Politics, peace and peanut butter
President Jimmy Carter fields questions from students at 38th annual Emory town hall
For 38 years, former U.S. President Jimmy Carter has joined first-year Emory students for the annual Carter Town Hall, a spirited, surprisingly candid exchange that offers firsthand lessons in life, leadership and governance gleaned across a lifetime of public service.
On Wednesday, Sept. 18, the 94-year-old global humanitarian returned to campus for the popular, time-honored tradition, deftly fielding a variety of student-submitted questions, ranging from the political and personal to, naturally, the peanut-centric.
But this year, the Emory community had a surprise of its own.
“In less than two weeks, President Carter will be celebrating his 95th birthday,” Emory President Claire E. Sterk announced, inviting the cheering crowd to join her in singing “Happy birthday” as Carter was presented with an oversized birthday card signed by the campus community.
Sterk welcomed the 39th U.S. president and his wife, Rosalynn, praising their courage and leadership in protecting human rights, promoting democracy and confronting some of the world’s greatest challenges — including intractable diseases — through The Carter Center.
Acknowledging the university’s longstanding partnership with The Carter Center, she thanked the globe-trotting couple “for showing the world the power of compassionate action and for reminding us daily that peaceful democracy is possible and something we all should commit to.”
U.S. President Jimmy Carter has been an Emory professor for almost four decades, holding annual town halls, meeting regularly with faculty and students, and speaking to classes across the university.
With a broad smile, Sterk introduced Carter as “our tenured Emory University Distinguished Professor.” After nearly four decades of service to the university, the senior statesman was recently granted a tenured faculty appointment in four schools: Emory College of Arts and Sciences, Oxford College, Candler School of Theology and Rollins School of Public Health.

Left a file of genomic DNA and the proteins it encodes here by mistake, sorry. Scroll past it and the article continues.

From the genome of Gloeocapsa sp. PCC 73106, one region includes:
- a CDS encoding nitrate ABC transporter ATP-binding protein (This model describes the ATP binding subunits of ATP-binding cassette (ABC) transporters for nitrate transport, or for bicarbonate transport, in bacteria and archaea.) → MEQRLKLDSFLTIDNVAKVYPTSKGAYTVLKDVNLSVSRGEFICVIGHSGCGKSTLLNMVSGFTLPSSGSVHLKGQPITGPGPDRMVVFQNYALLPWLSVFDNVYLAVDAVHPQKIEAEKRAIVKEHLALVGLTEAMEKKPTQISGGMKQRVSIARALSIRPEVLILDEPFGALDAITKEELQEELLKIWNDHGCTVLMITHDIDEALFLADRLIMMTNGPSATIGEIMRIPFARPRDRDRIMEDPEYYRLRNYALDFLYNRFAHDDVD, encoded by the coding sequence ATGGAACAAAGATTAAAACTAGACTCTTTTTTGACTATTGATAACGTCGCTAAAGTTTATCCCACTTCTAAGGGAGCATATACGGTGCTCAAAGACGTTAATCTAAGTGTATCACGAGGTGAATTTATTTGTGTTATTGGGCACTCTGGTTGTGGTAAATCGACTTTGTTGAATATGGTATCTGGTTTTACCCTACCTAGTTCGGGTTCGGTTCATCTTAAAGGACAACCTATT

With good humor, Carter thanked Sterk for the recognition. “I’ve been here almost 39 years,” he said. “When I first arrived, I asked (former Emory president) Jim Laney, ‘How do you get tenure?’”
Not only would Carter have to develop a good reputation as a teacher, he learned, he would have to write books, too. “So I wrote one book, then I wrote two books, I wrote 10 books, and I wrote 20 books, and I wrote 30 books,” he said.
“Finally I wrote 33 books, and Claire finally granted me tenure,” Carter quipped, laughing.
See some of the highlights of President Jimmy Carter's 38th annual town hall meeting.
See some of the highlights of President Jimmy Carter's 38th annual town hall meeting.
Opportunity of a lifetime
Speaking to nearly 2,000 students, most from Emory College of Arts and Sciences and Oxford College, Carter transformed the Woodruff Physical Education Center into the largest classroom on campus, slipping easily into his role as Emory University Distinguished Professor, a position he’s held since 1982.
Carter’s unifying message — a call for peace building, public service and political engagement — bridged the generations, drawing cheers from an enthusiastic young crowd that seemed to welcome his words amid a national climate roiled by political divisions.
“It’s so easy to get so caught up in that kind of noise,” acknowledged Emory Student Government Association President Ben Palmer. “But by embracing the values and legacy of President Carter, we can remain engaged, present and intentional amongst all of it.”